Bluff Lake is a unique urban wildlife refuge in north Denver. It is Denver’s largest open space managed as native habitat. The Bluff Lake Nature Center is dedicated to educating and inspiring people of all ages to respect, protect, and connect with our natural world. More than 8,000 local school children come to Bluff Lake each year to enjoy nature or to take part in scheduled programs or events. TNC in Colorado partners with Bluff Lake to make youth education programs accessible to low-income and underserved children in north Denver neighborhoods. Bluff Lake is open to visitors daily, sunrise to sunset, and offers several walking or jogging trails as well as a self-guided nature tour oriented toward kids.
Destinations More Than Two Hours from Denver
10. Great Sand Dunes National Park
The Great Sand Dunes National Park and Preserve is one of the most biologically significant landscapes of its size in the state. It has several rare insect species, like the Great Sand Dunes tiger beetle, that are found nowhere else in the world. Together with TNC’s Medano and Zapata Ranches, which lie just south of the dunes, the landscape is considered one of Colorado’s hotspots because of the abundance of native and rare species and its connection to vast conserved areas (including the Baca National Wildlife Refuge and the Sangre de Cristo Wilderness Area). In 2000, TNC worked with residents of the San Luis Valley, National Park Service staff, and elected officials to develop legislation to designate the park. In 2004, TNC acquired the 97,000-acre Baca Ranch, which was essential to establishing the national park. Great Sand Dunes National Park is open to the public for hiking, camping, surfing the dunes, playing in Medano Creek, and more. It’s also an International Dark Sky Park, where you can see the Milky Way on dark nights.
11. North Star Preserve
A popular river destination near Aspen for paddle boarding and floating the in the summer, the North Star Preserve was once a historic ranch. In the 1960s and 70s, the ranch was slated for development for up to 1,500 homes. TNC purchased 175 acres of North Star Ranch in 1977 and transferred it to Pitkin County, which began managing the property as the first nature preserve in the county. North Star supports high biological diversity, with at least 107 species of birds and many animals including elk, coyotes, black bears, and bobcats. An especially unique feature is a great blue heron colony, one of only 63 in Colorado. The North Star colony is thought to be one of very few occurring above 8,000 feet. Visit North Star for floating the river or walking the trails. Please remain on trails and do not venture into closed areas of the preserve.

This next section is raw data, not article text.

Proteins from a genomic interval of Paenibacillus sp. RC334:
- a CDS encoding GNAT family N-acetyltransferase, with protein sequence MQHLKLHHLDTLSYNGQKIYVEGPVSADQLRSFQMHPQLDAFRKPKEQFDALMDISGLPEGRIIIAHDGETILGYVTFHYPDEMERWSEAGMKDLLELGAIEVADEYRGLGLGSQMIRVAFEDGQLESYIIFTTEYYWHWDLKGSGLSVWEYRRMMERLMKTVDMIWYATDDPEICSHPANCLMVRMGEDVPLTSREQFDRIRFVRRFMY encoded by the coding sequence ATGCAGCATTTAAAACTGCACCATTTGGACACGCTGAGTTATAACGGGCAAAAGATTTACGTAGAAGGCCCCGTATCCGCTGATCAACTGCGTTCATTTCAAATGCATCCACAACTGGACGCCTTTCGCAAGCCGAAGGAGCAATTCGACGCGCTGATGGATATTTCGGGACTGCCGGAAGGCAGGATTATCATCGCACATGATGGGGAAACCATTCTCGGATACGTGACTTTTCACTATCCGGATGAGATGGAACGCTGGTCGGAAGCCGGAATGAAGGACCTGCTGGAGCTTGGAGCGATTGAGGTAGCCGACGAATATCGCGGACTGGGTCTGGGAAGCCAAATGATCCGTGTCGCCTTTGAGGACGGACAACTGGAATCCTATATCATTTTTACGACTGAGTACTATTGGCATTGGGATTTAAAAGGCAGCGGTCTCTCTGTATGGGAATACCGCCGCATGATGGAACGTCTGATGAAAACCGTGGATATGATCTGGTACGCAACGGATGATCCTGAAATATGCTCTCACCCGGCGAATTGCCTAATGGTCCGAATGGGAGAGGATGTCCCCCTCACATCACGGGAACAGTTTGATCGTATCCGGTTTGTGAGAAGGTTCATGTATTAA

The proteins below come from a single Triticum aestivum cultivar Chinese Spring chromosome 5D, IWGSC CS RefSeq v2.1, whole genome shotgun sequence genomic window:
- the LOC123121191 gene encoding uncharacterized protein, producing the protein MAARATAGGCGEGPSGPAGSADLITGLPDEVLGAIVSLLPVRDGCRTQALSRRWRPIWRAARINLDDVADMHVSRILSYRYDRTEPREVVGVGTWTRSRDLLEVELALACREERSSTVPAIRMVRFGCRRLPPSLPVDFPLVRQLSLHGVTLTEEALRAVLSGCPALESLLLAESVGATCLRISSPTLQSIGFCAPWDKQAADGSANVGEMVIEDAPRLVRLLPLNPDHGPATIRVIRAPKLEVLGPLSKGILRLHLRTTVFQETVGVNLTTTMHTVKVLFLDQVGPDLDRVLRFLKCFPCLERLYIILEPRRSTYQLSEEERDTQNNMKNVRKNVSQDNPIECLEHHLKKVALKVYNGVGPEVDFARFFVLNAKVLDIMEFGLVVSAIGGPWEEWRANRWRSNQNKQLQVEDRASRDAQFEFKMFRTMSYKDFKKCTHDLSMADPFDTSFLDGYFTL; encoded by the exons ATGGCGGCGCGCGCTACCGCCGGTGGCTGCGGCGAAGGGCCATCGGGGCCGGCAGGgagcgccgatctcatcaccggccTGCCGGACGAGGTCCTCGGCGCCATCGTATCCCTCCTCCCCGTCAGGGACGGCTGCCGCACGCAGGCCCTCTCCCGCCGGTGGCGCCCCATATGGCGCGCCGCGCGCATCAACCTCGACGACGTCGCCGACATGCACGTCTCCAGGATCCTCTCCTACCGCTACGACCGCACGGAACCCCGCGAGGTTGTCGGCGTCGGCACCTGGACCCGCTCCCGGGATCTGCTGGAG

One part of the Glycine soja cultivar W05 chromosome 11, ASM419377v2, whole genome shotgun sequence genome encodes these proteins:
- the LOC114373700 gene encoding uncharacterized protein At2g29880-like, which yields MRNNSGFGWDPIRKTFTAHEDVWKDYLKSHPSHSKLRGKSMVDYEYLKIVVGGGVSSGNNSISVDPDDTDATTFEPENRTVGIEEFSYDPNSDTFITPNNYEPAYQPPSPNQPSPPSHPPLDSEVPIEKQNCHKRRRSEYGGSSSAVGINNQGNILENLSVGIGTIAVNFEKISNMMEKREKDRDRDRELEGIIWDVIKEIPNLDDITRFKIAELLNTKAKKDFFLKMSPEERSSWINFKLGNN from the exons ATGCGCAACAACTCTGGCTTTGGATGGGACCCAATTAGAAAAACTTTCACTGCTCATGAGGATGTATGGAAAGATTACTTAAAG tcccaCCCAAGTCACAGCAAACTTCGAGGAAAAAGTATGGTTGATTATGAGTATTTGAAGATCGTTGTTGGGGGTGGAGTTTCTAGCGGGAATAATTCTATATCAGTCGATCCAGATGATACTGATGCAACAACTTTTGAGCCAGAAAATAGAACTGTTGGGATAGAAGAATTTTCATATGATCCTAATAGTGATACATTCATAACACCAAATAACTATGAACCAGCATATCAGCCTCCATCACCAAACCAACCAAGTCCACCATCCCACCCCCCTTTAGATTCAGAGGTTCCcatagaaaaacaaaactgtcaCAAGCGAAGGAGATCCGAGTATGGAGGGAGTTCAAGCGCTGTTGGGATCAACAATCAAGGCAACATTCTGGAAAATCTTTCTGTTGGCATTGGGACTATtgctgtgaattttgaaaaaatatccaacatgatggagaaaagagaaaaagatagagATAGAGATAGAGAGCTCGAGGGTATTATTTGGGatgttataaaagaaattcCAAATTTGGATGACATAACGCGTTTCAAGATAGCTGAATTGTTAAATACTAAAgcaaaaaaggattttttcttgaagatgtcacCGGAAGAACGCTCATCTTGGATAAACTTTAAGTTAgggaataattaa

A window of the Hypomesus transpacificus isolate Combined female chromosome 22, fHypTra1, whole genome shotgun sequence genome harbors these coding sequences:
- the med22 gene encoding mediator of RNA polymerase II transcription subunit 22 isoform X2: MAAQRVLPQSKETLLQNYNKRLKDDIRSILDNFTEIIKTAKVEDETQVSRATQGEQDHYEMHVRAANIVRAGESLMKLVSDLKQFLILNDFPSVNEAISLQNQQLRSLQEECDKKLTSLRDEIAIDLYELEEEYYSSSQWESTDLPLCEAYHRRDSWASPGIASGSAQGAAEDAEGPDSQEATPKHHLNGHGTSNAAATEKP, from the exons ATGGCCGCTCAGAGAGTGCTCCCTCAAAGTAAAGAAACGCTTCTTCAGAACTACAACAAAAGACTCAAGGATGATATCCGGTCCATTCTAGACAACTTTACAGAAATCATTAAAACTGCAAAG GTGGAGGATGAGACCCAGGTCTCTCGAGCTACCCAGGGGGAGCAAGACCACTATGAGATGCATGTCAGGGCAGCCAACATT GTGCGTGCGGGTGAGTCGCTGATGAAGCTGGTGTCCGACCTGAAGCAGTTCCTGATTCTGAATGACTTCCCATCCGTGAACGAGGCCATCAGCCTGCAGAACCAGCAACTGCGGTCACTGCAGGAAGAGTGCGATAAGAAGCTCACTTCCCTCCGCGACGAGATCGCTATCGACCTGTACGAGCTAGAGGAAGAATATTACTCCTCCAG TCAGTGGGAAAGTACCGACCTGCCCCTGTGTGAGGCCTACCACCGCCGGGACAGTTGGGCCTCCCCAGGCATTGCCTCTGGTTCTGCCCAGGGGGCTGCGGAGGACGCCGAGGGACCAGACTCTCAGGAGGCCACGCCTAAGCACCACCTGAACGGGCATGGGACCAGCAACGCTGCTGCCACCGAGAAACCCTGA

12. Keystone Gorge
Just outside of Telluride, Keystone Gorge features a moderate 2.5-mile loop trail that goes through aspen groves and fir forests and over several crossings of the San Miguel River. The trail lies on a 40-acre parcel that TNC protected in 2006 and transferred to San Miguel County in 2009. The trail offers river views, historic mining ruins, and a quiet adventure close to town. Hikers recommend starting down the south part of the loop, which follows the Galloping Goose trail and is an old railroad grade and hiking up the steeper north side.
13. Picket Wire Canyonlands
These canyons in the Comanche National Grasslands are home to the largest dinosaur track site in North America. Over 1,900 prints in 130 separate trackways extend across a quarter mile of bedrock along the Purgatoire River. This area provides a window into the ecology, history and paleontology of canyon country in southeast Colorado. While TNC wasn’t involved in its protection, in the early 1990s the Colorado Natural Heritage Program (at the time under the leadership of Chris Pague, now Senior Conservation Ecologist for TNC in Colorado) did an ecological inventory of the area. The data gleaned from that effort, and Chris’ personal experience, served as the wakeup call that elevated the little-known region to one of TNC’s biggest conservation priorities. Since then, TNC and our partners have conserved more than 600,000 acres of grasslands in the area. To visit, you can camp at the Withers Trailhead, where there is also a short, 1-mile loop trail with big views. Otherwise, be prepared for heat and long hikes—it’s 11.5 miles roundtrip to see the dinosaur tracks.
14. Black Canyon of the Gunnison National Park
One of the first big western successes in water conservation occurred here when TNC negotiated the transfer of a large water right from a coal mining company in 1988. Instead of a building a dam, the company donated the water rights to TNC to be dedicated to instream flows for the Gunnison River through the area that became the national park. Now, the canyon is loved for its spectacular views, hiking, fishing, rafting and rock climbing. The visitor center is currently closed but viewpoints and trails are open.
15. Fishers Peak State Park
South of Trinidad, Colorado, Fishers Peak was purchased by TNC and the Trust for Public Land in 2019 and transferred to the state in 2020 to become our next—and second-largest—state park. As of October 2020, a small part of Fishers Peak State Park—250 acres—is open to the public. This section of the park includes a ¾-mile trail, a picnic area, and scenic views, and requires a Colorado Parks and Wildlife vehicle pass to enter. As the rest of the park undergoes a planning process, this is a great way to glimpse the incredible landscape and wildlife in the area.